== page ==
Standing at a podium overlooking a flag-draped coffin, the Rev. Douglas Nagel told hundreds of mourners gathered in Gloucester's First Presbyterian Church yesterday not to think that Army Spc. Eric Thomas Caldwell's life had been taken from him.
To think that, he said amid soft cries coming from the crowd, would cheapen Caldwell's sacrifice.
The 22-year-old soldier, who spent much of his childhood in Salisbury on Maryland's Eastern Shore, was killed in Iraq on Jan. 7 after his patrol encountered enemy small-arms fire north of Baghdad.
His death marked the first time someone from the small Virginia county just north of Yorktown had been killed in the war, and many residents - including some who did not know the soldier personally - reached out to show the family that they care.
They paused a moment outside the church when Army soldiers acting as pallbearers carried Caldwell's coffin to the hearse. Military veterans stood at attention and saluted.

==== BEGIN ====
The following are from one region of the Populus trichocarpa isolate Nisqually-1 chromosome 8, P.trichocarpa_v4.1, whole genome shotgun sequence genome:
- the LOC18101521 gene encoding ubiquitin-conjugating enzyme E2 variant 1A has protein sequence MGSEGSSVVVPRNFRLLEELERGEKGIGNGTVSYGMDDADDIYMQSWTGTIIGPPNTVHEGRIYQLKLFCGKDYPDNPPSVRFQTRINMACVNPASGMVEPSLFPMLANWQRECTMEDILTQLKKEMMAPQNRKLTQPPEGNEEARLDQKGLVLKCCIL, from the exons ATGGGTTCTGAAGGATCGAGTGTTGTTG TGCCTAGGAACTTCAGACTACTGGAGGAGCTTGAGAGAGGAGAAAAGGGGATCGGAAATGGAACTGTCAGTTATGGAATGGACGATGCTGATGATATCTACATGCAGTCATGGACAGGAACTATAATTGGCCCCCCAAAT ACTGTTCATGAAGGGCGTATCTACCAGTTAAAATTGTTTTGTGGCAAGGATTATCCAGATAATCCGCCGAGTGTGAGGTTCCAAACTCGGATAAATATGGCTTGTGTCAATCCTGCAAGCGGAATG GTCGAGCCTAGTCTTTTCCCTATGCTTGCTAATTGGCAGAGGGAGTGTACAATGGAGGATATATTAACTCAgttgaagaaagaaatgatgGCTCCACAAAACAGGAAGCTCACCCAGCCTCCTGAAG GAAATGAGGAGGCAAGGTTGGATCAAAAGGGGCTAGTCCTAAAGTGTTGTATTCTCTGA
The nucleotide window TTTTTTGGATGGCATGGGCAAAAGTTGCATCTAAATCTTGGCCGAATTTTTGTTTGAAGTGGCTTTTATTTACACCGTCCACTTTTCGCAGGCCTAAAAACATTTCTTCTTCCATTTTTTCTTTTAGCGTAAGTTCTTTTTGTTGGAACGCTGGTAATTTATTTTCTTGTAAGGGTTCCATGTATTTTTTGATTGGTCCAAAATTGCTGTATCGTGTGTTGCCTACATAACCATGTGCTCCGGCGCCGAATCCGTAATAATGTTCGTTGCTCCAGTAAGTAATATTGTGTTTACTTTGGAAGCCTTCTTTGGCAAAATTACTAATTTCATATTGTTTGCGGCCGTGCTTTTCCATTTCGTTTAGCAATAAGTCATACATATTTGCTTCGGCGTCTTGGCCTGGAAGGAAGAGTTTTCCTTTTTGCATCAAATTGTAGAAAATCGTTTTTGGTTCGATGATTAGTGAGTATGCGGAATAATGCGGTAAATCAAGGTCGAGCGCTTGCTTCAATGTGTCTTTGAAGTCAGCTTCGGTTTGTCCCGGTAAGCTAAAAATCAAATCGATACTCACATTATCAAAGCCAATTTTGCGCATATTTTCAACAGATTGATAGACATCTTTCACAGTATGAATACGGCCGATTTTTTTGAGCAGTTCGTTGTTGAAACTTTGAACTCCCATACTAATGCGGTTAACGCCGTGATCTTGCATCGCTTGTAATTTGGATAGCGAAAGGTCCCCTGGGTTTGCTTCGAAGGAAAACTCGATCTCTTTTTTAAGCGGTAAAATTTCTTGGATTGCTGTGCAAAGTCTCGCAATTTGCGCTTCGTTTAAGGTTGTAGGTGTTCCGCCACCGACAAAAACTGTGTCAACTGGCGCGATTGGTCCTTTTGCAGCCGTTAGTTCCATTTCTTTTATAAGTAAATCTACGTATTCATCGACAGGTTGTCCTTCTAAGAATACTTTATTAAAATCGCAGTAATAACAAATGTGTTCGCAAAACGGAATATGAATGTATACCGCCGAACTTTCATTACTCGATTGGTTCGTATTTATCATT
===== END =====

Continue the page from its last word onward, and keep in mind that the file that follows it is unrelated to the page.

On Main Street, the members of the fire department lifted an American flag up a ladder truck for those attending the funeral procession to pass under on their way to the church. The street was lined with flags, and small businesses throughout the downtown area had flags on their doors.
People would remember Caldwell, who had touched the lives of many, Nagel said.
He was born in Maryland, 14 minutes before his twin sister Andrea. According to family members, he took that 14 minutes seriously and spent years trying to convince Andrea that he was her big brother.
In 1999, he moved to Gloucester, home to his mother's large family, and attended Gloucester High School. He returned to Salisbury in 2003 and joined the Maryland National Guard. He enlisted in the Army two years later.
The soldier's mother, Vanessa Caldwell, said that in death he would have wanted to help his comrades who have been hurt in the fight. The family suggested memorial donations to Walter Reed Army Medical Center in Washington.
Another service was being planned for 1 p.m. today at St. Francis de Sales Church in Salisbury. He will be buried at 1 p.m. Wednesday at Arlington National Cemetery.
Stephanie Heinatz writes for the Newport News (Va.) Daily Press.Copyright © 2014, The Baltimore Sun